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I could think of:

  • Stoicism, say in Seneca who sees pleasures as "low, slavish, perishable", contrasting pleasures with virtue, which he sees as the highest good. Seneca argues that one who pursues virtue is likely to find happiness, but that happiness should only be seen as a benefit of virtue, and not as an aim by itself.
  • Maybe one could also mention catholicism, which viewed amusements with contempt, and in general sensual pleasures as a tool of Satan to distract us from righteous path, an attitude exemplified in the excommunication of actors.

But I wouldn't qualify those as modern. And this brings me to my question: which philosophers, say in the last couple of hundred years, have developed ideas around a distrust of happiness and pleasures, and put those ideas at the center of their philosophy?

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Schopenhauer was one of the first modern philosophers who treated happiness as a central theme, but he is also responsible for the modern ‘philosophical fear of happiness’

Arthur Schopenhauer was such an extreme pessimist that he thought we live in the worst of all possible worlds and happiness is an illusion.

Schopenhauer thought that happiness was the absence of pain, frustration and dissatisfaction. Our will, or our desires, are continually demanding things from the world that cannot always be satisfied. And so we are continually frustrated. Seeking happiness could be a form of slavery. He was a kind of extreme hedonist.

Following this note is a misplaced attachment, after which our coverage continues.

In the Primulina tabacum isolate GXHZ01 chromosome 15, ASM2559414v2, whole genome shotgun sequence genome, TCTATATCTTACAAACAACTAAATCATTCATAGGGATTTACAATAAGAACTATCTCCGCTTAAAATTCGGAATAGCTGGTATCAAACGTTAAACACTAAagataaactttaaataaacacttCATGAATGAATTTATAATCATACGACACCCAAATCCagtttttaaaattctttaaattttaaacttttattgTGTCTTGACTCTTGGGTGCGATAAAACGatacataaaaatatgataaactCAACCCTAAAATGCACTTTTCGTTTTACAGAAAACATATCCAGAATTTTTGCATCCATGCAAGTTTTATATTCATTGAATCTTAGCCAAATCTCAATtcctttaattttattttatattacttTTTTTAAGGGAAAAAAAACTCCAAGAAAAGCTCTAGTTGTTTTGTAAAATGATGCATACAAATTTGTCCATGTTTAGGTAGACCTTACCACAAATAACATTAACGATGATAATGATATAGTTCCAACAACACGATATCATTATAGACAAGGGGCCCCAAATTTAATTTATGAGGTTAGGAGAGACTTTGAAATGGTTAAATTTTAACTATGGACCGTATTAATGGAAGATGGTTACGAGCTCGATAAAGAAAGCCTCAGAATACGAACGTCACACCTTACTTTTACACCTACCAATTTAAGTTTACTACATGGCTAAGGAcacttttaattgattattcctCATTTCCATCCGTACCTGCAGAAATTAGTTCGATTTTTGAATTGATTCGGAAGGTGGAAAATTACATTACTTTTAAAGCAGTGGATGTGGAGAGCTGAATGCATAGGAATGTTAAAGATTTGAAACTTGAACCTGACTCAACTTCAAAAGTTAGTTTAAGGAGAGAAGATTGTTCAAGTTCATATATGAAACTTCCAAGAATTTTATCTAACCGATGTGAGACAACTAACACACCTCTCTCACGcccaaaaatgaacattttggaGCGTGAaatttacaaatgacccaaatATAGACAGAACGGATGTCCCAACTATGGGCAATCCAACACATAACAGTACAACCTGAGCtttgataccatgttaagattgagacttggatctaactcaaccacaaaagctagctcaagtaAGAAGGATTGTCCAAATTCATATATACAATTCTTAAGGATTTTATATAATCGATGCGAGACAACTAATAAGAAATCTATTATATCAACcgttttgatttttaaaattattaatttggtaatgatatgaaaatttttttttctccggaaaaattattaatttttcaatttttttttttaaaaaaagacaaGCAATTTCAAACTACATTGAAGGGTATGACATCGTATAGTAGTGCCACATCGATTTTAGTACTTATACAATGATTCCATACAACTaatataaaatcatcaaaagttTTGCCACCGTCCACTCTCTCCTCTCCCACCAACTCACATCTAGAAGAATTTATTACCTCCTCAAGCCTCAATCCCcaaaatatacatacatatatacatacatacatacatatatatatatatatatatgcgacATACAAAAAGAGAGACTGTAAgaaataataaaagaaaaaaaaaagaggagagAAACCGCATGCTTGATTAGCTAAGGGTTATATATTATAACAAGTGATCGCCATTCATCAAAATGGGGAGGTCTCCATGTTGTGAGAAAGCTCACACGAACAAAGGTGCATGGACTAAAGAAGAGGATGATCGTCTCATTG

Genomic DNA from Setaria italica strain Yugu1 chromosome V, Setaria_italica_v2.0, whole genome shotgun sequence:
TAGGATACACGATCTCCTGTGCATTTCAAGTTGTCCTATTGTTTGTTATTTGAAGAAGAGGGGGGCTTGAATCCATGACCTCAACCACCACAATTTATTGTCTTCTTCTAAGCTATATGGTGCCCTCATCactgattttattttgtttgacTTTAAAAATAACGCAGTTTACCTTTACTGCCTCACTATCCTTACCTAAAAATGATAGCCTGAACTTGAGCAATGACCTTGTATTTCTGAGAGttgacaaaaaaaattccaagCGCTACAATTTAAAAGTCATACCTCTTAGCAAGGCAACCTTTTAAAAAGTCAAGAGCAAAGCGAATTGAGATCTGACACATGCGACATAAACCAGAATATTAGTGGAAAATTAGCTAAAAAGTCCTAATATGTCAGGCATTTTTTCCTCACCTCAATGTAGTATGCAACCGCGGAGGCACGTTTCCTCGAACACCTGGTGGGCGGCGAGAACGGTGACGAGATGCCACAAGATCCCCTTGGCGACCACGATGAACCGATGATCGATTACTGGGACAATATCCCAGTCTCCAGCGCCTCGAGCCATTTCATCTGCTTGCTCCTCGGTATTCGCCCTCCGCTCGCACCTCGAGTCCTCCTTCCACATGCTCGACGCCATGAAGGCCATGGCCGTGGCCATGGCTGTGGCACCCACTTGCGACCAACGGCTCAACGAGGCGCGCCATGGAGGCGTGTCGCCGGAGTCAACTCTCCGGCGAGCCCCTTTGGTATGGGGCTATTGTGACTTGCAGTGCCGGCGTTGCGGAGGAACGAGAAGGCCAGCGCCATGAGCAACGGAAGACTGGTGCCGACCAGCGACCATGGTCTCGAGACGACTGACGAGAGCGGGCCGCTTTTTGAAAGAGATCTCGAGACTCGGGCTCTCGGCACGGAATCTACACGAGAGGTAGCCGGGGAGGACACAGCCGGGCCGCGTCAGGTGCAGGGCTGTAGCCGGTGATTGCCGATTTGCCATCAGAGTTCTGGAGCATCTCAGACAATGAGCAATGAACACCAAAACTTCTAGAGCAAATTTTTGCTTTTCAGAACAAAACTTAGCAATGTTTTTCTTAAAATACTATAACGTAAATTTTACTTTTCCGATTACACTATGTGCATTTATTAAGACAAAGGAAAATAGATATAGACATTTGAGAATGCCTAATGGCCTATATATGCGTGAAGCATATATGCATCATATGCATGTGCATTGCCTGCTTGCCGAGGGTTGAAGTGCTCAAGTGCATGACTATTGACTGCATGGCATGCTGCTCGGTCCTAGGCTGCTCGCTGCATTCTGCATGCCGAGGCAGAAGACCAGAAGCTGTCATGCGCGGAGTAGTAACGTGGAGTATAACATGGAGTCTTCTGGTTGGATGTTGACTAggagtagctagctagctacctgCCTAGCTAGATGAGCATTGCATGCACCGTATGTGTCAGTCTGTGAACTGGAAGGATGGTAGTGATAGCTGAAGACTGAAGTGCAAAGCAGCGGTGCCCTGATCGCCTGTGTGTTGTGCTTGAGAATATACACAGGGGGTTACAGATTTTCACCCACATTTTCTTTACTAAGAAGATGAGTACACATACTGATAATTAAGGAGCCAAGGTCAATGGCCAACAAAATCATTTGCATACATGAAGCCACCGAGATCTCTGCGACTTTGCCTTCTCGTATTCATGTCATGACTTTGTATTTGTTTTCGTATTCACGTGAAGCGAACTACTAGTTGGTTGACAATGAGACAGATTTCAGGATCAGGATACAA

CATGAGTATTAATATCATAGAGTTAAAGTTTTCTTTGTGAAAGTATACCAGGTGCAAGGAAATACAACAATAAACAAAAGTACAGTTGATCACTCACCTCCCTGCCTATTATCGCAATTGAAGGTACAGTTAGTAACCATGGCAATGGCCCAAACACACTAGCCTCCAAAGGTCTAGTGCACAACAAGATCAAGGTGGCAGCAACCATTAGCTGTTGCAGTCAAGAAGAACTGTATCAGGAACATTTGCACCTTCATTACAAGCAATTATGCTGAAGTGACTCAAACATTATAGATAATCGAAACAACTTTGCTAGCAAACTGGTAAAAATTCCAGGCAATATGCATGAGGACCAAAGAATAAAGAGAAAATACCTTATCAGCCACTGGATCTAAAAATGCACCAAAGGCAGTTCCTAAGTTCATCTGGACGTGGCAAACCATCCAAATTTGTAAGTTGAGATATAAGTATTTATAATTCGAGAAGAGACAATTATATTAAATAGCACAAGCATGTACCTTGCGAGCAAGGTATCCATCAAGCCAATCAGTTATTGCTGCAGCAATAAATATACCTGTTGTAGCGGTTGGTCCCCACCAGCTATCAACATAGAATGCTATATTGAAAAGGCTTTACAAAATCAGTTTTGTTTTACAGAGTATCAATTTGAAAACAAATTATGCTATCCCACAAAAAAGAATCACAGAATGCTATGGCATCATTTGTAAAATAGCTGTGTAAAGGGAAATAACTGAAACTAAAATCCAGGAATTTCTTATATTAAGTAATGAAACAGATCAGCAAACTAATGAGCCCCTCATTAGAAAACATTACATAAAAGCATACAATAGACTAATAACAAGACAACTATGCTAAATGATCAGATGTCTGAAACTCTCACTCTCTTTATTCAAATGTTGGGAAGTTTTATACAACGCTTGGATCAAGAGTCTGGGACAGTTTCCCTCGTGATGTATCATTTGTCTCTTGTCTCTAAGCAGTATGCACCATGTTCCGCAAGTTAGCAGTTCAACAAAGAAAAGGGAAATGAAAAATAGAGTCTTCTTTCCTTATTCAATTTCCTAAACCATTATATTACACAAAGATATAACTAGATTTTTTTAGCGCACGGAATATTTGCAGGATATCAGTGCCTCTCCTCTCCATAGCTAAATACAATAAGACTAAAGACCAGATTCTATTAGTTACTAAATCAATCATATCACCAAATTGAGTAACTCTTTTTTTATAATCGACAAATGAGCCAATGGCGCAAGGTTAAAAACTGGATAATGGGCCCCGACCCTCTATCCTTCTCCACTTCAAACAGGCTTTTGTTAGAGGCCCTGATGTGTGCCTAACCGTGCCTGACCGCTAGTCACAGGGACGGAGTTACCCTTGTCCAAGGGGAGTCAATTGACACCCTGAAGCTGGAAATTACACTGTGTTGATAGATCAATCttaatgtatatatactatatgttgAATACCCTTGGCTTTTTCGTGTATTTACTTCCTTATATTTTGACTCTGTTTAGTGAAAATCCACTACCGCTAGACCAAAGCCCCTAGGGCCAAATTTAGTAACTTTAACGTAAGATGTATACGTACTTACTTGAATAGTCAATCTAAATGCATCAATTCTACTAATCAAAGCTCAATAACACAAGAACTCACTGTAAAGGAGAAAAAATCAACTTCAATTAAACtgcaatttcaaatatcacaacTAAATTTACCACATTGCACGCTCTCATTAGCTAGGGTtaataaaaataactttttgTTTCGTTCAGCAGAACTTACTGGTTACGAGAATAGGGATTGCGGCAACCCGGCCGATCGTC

Schopenhauer thought of happiness as the satisfaction of desires. The opposite of happiness—suffering—was caused by hindrance of ‘the will’, through an obstacle placed between it and its temporary goal

Schopenhauer does not believe that wealth is important for happiness and states that satisfaction with one’s wages is strongly related to subjective factors. One man can be satisfied with small wage, whereas another man will feel poor with twice the amount. We need enough wealth to live, but more is not necessary. It is preferable to look after our health and try to grow intellectually. Wealth can free us from working, but for many people this is not a blessing as most people would be terribly bored.

https://link.springer.com/article/10.1007/s10902-006-9039-9

https://www.spring.org.uk/2008/01/schopenhauers-extreme-self-help-for.php

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Mindfulness is the modern revamp of Buddhism and contains the same core doctrine regarding the cessation of desire. This doctrine is, of course, an apperceptive appreciation of basic drives, where they are brought under rational control. Since this doctrine is so old it is difficult to see how another one could do better, but the modern revamps are adjusted for modern sensibilities and are very popular.

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